Art, Graphics, Illustration, Marker, Observational Drawing, Sketch

Call me a Chameleon…

Alongside my floral theme, I’m researching various types of animals to incorporate with the theme, focusing specifically on texture. The Chameleon was drawn as a reflection on obscure wildlife with beautiful skins, colour and textures.

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Art, Graphics, Illustration, Observational Drawing

Illustrated Floral

Sorry that I’be been away folks, Christmas time was manic! Making a fresh start on drawings for my latest live project to design a series of scarves for Liberty of London! Cool or what? Anyway, I decided to look at more analytical drawings, with the added touch of my quirky edge to it. This was drawn from an exotic plant I purchased in Ikea, as my theme is obscure florals this plant fit perfectly. Because the flower was made up of so many shades and tones I really wanted to overexaggerate the colour. Hope you like, let me know what you think!

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Fashion, Surface Design

It’s all in the surface!

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One of my final pieces for this module, a printed pencil skirt, very graphic and linear inspired by illustrators as well as fashion designers such as Mary Katrantzou and Alice McCall.

The print was created with a standard black and white surface pattern that was then integrated with a background I designed with bleach and ink. So far one of my best prints to date, really like the contrast against black and colour which is apparent in many designers work such as Peter Pilotto and Clover Canyon who aim to achieve this in their own work.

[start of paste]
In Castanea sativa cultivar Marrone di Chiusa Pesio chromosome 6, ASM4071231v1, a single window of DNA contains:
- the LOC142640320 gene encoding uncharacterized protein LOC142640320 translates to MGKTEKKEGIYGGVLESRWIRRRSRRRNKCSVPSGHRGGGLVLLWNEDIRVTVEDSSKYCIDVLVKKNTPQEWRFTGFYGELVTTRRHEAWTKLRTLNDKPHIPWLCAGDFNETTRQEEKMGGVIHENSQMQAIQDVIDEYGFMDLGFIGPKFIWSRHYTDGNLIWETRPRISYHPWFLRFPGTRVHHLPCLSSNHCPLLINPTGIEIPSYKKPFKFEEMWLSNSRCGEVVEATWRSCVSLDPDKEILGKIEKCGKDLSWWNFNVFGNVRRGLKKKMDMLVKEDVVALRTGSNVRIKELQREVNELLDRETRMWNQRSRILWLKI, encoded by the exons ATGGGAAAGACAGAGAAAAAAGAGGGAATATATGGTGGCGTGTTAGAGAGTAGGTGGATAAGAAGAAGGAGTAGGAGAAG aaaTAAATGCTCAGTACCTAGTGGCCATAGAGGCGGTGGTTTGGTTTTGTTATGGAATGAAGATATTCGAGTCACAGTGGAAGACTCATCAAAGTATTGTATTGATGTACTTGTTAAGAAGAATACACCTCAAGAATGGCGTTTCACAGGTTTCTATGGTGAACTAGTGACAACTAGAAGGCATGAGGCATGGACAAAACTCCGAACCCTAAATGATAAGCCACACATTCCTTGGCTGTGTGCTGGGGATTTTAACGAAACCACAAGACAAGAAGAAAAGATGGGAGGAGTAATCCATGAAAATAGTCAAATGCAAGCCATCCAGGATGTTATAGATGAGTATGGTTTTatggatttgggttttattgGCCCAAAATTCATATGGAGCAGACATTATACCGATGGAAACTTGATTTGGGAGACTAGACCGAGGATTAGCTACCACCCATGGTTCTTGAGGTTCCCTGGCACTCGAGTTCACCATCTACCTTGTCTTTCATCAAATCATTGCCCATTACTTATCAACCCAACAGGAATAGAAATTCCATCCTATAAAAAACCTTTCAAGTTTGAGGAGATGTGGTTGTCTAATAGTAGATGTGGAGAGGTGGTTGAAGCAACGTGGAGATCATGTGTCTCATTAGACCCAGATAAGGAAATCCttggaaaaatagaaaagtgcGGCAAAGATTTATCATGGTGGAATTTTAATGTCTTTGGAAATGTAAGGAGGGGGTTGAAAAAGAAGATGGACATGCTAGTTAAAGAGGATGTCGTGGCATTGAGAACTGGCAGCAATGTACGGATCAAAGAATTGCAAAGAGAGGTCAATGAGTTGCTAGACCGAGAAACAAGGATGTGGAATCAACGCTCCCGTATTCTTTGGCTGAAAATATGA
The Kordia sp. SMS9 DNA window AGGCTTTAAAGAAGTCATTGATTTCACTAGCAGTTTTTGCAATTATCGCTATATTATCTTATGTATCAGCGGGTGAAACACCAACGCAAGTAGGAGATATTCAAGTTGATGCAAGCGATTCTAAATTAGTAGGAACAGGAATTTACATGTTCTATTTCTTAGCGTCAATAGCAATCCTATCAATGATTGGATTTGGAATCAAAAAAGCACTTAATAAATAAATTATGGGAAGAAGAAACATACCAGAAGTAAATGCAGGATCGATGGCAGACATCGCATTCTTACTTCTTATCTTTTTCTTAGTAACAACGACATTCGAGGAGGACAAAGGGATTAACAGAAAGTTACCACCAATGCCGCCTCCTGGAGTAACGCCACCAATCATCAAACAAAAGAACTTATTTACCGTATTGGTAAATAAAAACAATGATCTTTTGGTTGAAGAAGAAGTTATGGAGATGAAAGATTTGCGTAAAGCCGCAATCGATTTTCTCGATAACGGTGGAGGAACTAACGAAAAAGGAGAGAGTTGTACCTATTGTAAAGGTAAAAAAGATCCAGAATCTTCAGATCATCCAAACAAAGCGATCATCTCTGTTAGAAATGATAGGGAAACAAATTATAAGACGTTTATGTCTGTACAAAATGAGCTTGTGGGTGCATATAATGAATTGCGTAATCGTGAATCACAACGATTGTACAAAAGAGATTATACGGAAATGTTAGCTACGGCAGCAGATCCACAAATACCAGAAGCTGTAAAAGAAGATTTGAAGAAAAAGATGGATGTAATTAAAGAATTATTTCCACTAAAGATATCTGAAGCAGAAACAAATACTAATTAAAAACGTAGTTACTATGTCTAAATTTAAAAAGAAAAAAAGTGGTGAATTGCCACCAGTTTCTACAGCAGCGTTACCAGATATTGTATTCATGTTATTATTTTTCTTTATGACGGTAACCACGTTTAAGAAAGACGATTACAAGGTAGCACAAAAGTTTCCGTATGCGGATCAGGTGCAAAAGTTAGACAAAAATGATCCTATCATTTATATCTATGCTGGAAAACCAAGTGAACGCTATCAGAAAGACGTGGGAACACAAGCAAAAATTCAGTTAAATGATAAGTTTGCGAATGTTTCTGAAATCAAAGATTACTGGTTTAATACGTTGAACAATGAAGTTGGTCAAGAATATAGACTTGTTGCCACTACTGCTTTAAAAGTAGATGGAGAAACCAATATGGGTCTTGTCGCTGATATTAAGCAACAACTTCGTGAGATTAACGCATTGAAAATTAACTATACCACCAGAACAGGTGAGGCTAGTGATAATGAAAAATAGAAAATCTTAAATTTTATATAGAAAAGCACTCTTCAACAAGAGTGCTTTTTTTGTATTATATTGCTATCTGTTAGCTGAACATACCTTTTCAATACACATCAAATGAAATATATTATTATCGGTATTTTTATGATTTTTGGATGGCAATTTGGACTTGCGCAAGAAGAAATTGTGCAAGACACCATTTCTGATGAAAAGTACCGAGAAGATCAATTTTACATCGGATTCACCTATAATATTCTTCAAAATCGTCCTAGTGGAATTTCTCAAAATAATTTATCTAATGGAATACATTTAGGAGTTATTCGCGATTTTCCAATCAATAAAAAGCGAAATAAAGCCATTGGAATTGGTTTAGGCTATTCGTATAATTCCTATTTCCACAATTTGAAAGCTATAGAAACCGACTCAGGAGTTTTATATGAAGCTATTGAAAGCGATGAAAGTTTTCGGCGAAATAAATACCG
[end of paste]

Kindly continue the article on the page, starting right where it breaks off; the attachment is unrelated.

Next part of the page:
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Cracking skulls…

In the Native American themed brief I was asked to create a wallpaper for children by the end of the module, I thought it would be pretty interesting to look at skulls, specifically animal skulls, like that of rams and cows, I thought it tied well with the buffalo idea which is very relevant to the theme. However, I wanted something a bit quirky and different, so I looked at a graphic side to my drawings, drawing in fine liner and pencil. And developing that by filling in some of the areas with pattern. By developing the skulls in this way, its given them a softer edge to them instead of being all horror-like which wouldn’t mesh well with children.

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